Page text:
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Biodiversity provides lifeline and human support system



biodiversity-provides-lifeline-and-human-support-system

By Indira Aryal

Kathmandu, June 5: This year’s World Environment Day (WED), which is being celebrated on Friday (June 5) with the theme “Celebrate Bio-diversity,” has aptly accentuated the fact that biodiversity provides essential lifeline and destruction of biodiversity affects the human support system.
According to the United Nations, it is estimated that globally about 75 per cent of all emerging infectious diseases in humans are zoonotic, that are transmitted to people from animals. This year’s WED aims to draw attention of people to conserve biodiversity as tens of thousands of species are facing extinction.
Experts in Nepal also have raised environmental concerns over anthropogenic activities, which have resulted in the loss and degradation of natural habitats, illegal wildlife trade and human-wildlife conflict.
Indu Bikram Joshi, Acting Director General at the Department of Environment, said that Nepal government is gravely concerned about the issue of biodiversity as it is directly related to livelihood and economic well-being of the people.
“We need to work to protect biodiversity to protect the environment. The whole world has come together, and Nepal should also play its part,” Joshi said.
Environmentalist Bhusan Tuladhar stressed that humans should change their lifestyle and make it environment friendly.
Tuladhar said that there are still challenges to protect biodiversity, but everyone should understand that every single species has a role to play to keep the nature healthy and intact.
“The foods we eat, the air we breathe, the water we drink and the climate that makes our planet habitable all come from nature,” he added.
Tuladhar related the present coronavirus pandemic to the environmental problems already faced. He emphasised that protection of the environment is needed for both people and the planet where various germs such as coronavirus have a connection with environmental problems.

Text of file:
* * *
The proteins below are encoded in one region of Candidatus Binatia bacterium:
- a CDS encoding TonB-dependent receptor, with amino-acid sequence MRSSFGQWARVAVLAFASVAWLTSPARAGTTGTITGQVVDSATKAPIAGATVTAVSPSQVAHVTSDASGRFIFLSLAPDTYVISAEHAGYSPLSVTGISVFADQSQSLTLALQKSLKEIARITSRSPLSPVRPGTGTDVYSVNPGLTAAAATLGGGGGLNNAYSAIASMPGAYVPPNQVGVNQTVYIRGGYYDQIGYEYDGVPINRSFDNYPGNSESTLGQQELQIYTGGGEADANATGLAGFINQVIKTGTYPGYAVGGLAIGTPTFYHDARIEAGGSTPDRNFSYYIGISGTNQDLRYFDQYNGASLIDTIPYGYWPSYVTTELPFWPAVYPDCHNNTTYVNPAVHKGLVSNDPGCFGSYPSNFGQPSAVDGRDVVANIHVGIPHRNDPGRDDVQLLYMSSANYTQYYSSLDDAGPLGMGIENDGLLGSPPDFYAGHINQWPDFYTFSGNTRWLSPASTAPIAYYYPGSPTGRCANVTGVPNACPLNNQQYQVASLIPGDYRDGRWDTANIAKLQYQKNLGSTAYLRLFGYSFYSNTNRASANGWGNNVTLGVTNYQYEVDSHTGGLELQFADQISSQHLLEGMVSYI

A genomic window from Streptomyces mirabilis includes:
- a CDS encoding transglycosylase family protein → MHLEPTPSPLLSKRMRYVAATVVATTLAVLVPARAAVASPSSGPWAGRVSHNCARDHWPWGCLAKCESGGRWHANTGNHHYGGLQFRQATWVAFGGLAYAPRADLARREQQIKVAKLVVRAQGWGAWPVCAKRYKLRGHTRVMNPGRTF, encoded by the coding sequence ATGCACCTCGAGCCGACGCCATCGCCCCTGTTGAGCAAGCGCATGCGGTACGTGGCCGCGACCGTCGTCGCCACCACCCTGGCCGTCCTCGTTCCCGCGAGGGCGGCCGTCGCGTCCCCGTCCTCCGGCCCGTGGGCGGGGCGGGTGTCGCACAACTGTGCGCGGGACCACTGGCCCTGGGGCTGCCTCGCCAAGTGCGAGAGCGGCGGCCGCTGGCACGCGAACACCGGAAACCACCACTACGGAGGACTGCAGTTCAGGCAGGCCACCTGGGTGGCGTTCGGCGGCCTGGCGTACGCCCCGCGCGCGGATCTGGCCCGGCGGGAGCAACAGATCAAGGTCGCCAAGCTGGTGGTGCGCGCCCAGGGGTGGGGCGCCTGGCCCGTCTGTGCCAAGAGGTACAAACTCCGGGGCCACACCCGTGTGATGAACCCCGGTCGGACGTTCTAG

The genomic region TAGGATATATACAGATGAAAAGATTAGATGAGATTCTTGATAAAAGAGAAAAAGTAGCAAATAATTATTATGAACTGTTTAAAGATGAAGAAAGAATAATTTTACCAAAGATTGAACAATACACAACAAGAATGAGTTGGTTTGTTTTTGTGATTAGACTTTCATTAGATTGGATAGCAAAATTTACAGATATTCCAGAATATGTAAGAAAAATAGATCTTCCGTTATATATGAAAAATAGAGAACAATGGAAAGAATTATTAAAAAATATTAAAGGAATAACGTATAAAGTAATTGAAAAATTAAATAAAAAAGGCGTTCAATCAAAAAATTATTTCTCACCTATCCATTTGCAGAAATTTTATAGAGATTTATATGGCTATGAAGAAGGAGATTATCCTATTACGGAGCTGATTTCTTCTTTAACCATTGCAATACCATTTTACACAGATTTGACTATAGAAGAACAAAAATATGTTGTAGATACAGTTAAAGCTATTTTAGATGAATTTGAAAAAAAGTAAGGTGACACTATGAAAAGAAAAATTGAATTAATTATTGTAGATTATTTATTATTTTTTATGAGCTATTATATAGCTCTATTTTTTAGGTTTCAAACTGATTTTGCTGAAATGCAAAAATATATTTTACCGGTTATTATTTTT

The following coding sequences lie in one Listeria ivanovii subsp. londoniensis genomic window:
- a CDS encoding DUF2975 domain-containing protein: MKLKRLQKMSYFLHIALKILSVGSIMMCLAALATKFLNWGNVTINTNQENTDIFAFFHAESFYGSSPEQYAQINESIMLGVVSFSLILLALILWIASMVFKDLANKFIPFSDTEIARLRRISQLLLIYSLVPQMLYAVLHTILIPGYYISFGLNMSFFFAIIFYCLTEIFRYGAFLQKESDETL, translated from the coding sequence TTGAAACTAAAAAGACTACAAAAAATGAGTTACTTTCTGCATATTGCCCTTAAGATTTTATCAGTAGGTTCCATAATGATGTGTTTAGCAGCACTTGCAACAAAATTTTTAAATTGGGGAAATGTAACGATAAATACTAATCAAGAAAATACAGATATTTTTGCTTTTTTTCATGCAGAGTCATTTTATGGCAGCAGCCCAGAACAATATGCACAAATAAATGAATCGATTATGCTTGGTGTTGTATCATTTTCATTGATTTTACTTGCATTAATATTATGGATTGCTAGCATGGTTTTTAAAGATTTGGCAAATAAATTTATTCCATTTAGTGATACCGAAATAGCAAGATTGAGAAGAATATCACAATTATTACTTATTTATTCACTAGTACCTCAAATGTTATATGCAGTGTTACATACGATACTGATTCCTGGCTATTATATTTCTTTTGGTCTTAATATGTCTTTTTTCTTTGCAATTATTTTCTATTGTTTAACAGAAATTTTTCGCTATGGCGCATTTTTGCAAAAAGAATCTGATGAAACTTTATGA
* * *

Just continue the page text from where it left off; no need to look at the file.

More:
Earlier people believed that they suffered from communicable disease due to air pollution but now the trend has changed. A large number of people are suffering from non-communicable diseases and that is mainly due to pollution. Air pollution impacts more elderly citizens and children than the young ones, added Tuladhar.
Air pollution is causing heart diseases, lung infection, COPD, cancer and so many
non-communicable diseases around the world.
“Nature has warned us about the need of environmental conservation. Now the time has come for everybody to protect it for the future generations”, he said.
Indu Bikram Joshi added that the trend of purchasing diesel-fueled vehicles should be discouraged and older public vehicles should be removed from the Kathmandu Valley to improve its air quality.
“Emissions from diesel-powered vehicles are more hazardous than petrol-powered ones. Also diesel vehicles also outnumber petrol vehicles. The emissions may affect biodiversity in the long-run," Joshi said. The practice of marking WED began in 1974 and over 140 countries mark the day by organising different awareness programmes.